BLUESFEST HIGHLIGHTS – MONDAY MARCH 28, 2016
By Kerrie Hickin.
Taj Mahal – A true legend, and a living link to the ‘old’ folk blues style, his lilting playing skipping over tunes that seem to have always been there in our collective musical consciousness.
Playing For Change – An international lineup, with the focus constantly shifting among band members, vocalists and musicians in the spotlight, styles changing song to song taking in the breadth of music. They broach a number of pertinent covers including Stevie Wonder’s rousing ‘Higher Ground,’ and a reference to Depeche Mode’s ‘People Are People,’ re-appropriated and reframed to highlight the theme of working together for a positive outcome.
Brian Wilson – This is a difficult act to review, as on one hand you have the man on stage, the man who wrote and brought to wonderful creation so many truly epic and era-defining songs, a man who has survived who-knows-what challenges and who we are extremely privileged to be in the presence of. On the other hand, the massive elephant in the room is that Brian Wilson himself is the weakest link of the actual performance. The timeless songs, under Darian Sahanaja’s loving nurturing, sound as sparking as they ever did. And certainly the very welcome presence of original Beach Boy Al Jardine adds to the gravity of the event and pushes it even further into the ‘special’ category. However, the lady next to me, who is old enough to have been an original fan, buries her head in her hands and moans, “He’s lost it”, when Brian’s voice cracks as he attempts the pensive vocals of ‘Caroline, No,’ and there are titterings echoing around the crowd. I really want to love it. I honestly really do, and I think we all do, including those on stage who one would expect are the best of the best. But having seen Wilson perform a number of times since his resurgence, unfortunately it is becoming increasingly hard to do so un-blinkered. We’ll miss him dearly when he’s gone, and have learned so much from him and his particular genius along the way, but maybe it’s time to hang up the touring shoes before it becomes the Weekend At Bernie’s show.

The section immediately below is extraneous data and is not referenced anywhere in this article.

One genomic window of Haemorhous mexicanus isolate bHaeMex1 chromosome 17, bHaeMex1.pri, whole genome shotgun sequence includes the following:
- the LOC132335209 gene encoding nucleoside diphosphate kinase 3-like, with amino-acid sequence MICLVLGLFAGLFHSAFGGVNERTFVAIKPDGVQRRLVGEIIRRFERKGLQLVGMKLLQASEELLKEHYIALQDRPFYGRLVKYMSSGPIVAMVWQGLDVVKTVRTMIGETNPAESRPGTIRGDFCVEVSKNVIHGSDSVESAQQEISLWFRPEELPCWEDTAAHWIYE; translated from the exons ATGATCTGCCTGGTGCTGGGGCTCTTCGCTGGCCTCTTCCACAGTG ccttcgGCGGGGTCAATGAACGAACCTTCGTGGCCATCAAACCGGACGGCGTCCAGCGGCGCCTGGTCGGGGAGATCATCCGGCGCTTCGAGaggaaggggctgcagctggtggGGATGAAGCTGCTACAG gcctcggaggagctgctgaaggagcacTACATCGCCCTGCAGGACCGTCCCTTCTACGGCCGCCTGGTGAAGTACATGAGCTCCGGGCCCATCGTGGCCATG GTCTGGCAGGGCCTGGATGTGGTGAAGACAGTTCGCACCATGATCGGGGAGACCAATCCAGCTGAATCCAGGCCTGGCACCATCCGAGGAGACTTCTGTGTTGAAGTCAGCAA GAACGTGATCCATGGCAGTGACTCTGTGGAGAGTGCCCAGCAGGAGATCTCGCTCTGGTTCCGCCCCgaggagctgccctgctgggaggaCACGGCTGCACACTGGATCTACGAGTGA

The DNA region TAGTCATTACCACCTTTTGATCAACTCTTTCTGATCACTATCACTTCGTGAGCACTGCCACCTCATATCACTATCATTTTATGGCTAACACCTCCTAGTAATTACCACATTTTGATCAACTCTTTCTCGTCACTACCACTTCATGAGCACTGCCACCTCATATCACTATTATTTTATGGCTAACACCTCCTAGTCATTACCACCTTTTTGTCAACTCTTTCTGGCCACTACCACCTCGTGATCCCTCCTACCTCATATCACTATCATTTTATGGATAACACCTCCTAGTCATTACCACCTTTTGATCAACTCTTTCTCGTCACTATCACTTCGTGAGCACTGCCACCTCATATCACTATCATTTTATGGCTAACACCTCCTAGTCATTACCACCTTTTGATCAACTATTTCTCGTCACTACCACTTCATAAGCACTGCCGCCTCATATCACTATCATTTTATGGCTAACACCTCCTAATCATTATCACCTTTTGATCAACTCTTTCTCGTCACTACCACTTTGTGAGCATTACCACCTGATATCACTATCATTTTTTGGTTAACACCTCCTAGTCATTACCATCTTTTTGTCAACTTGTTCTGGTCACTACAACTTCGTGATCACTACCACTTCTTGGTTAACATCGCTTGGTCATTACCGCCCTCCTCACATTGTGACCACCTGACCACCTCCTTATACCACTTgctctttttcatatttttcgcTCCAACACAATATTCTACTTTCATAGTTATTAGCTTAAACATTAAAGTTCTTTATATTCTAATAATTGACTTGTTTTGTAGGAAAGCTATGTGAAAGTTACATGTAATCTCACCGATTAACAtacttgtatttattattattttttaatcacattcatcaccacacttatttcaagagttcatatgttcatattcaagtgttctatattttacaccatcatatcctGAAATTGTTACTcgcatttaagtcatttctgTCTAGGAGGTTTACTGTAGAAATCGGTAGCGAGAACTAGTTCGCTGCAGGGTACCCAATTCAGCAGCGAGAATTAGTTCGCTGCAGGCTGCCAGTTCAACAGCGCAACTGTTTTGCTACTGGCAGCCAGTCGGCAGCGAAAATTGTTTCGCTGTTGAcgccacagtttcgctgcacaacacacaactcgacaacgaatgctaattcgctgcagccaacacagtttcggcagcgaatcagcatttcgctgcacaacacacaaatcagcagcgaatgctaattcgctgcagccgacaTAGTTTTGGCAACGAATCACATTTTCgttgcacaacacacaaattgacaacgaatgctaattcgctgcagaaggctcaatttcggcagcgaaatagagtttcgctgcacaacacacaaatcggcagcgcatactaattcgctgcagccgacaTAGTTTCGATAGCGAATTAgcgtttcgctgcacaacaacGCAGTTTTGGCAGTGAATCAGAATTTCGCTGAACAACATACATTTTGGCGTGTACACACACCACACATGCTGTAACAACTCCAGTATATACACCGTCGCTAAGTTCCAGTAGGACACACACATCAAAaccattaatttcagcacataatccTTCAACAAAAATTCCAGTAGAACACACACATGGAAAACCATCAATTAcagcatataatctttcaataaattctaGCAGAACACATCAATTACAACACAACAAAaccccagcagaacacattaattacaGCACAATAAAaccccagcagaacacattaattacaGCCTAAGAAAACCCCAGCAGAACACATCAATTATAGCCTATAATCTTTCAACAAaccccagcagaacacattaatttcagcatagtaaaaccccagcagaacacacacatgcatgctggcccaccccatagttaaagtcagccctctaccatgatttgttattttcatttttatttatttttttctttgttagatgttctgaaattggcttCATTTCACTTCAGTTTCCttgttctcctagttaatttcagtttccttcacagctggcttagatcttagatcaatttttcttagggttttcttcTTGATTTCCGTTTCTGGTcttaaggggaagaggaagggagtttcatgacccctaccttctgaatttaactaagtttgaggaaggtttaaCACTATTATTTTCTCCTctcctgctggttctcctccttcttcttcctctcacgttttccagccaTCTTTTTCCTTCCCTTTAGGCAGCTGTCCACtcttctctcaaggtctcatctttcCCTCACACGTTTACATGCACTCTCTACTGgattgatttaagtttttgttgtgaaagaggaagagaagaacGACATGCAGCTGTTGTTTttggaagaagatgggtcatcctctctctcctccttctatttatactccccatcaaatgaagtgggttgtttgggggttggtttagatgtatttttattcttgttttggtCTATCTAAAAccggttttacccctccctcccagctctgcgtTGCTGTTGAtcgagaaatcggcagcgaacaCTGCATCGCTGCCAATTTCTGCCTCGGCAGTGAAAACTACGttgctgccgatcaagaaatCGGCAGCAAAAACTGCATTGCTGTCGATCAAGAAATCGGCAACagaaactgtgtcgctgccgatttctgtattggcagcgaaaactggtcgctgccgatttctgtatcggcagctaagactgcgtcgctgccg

Tom Jones – He’s thankfully left the cheesy Vegas vibe long behind and has grown into his elder statesman role with dignity, though without losing the knowing twinkle in his eye. His last few albums have focussed on a return to the roots-based music that would have influenced him as a young man, particularly gospel and faith-based music, and the intersection of that with rhythm and blues. And rather than a ‘greatest hits’ show (though they were certainly there), we were treated to a set that celebrated his particular delivery of this genre, interpreting artists such as Leonard Cohen, Gillian Welch and Sister Rosetta Tharpe with his million-dollar voice. The trademark hip-wiggle may be more of a suggestion these days, but there was an audible collective sigh when he playfully mimed undoing a few buttons. There are a few seventy-plus-year-olds who can elicit that sort of reaction, but not many.